Welcome to Windy City Wednesday. In this weekly offering from American Blues Scene we share classic and sometimes forgotten blues albums from some of the most iconic Chicago blues men and women ever to grace wax. This edition focuses on the album Johnson’s Whacks by Jimmy Johnson.
Johnson’s Whacks wasn’t the first solo album to come from Jimmy Johnson, but it was his first on the Delmark label. When the album hit the streets at the end of the seventies, Johnson was heralded as being part of a new blues generation that could actually write fully-realized, mature songs (as opposed to borrowing or stealing jukebox standards). Delmark even printed a lyric sheet for that LP, a first in blues cover art.
Of the 10 songs on the album, all but two were written by the Jimmy Johnson Band. Jimmy provided vocals and guitar, and also blew harp on the song “Poor Boy’s Dream.” The rest of the band was made up of Carl Snyder on piano, Rico McFarland on rhythm guitar, Ike Anderson on bass, Dino Alvarez on drums, and tenor sax player Jerry Wilson.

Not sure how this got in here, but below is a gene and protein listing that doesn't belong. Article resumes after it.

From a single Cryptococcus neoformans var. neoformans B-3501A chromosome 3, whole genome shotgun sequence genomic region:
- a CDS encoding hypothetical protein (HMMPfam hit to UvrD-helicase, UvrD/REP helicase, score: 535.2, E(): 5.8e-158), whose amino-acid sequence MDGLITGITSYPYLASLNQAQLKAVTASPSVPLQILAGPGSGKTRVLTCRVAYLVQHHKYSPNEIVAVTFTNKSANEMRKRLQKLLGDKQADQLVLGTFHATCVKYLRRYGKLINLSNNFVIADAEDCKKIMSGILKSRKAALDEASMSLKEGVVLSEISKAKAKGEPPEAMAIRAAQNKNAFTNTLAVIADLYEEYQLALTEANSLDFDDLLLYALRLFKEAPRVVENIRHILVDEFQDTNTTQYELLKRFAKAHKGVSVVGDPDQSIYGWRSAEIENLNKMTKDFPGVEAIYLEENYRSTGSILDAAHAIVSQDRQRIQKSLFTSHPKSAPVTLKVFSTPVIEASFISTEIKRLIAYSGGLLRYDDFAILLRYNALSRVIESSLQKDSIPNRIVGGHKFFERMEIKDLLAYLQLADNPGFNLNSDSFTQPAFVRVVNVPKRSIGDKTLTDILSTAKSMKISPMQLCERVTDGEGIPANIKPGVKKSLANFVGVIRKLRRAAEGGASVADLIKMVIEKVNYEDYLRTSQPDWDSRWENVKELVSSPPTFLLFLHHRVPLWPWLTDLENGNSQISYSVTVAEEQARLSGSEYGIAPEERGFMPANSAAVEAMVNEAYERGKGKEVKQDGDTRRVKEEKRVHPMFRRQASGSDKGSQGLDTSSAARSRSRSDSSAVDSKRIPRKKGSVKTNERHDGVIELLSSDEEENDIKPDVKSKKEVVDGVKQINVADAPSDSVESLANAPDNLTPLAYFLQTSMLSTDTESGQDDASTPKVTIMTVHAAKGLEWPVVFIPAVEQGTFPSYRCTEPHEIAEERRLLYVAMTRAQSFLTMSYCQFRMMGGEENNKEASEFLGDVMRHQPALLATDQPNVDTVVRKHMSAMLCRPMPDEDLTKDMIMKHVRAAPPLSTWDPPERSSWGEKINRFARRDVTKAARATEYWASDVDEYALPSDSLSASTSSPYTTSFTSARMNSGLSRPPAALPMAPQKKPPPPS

Johnson’s Whacks was recorded on October 12th, 1978 and February 13th, 1979 at Sound Studios in Chicago. In his review of the album, Bill Dahl said, “Uncommon wit runs through the lyrics of this varied set, certainly one of the more intriguing Chicago blues albums of the late ’70s. Johnson’s high-pitched vocals are particularly soulful on the impassioned ‘I Need Some Easy Money’ and ‘Ashes in My Ashtray,’ while ‘The Twelve Bar Blues’ and ‘Poor Boy’s Dream’ are upbeat entries that don’t sound as comfortable for the guitarist. Johnson gets away with a honky-tonk reprise of Ernest Tubb’s country classic ‘Drivin’ Nails in My Coffin,’ but his rehash of Dave Brubeck’s ‘Take Five’ should have stayed on the bandstand.”
The song “I Need Some Easy Money,” won the award for Blues Single at the very first Blues Music Awards in 1980.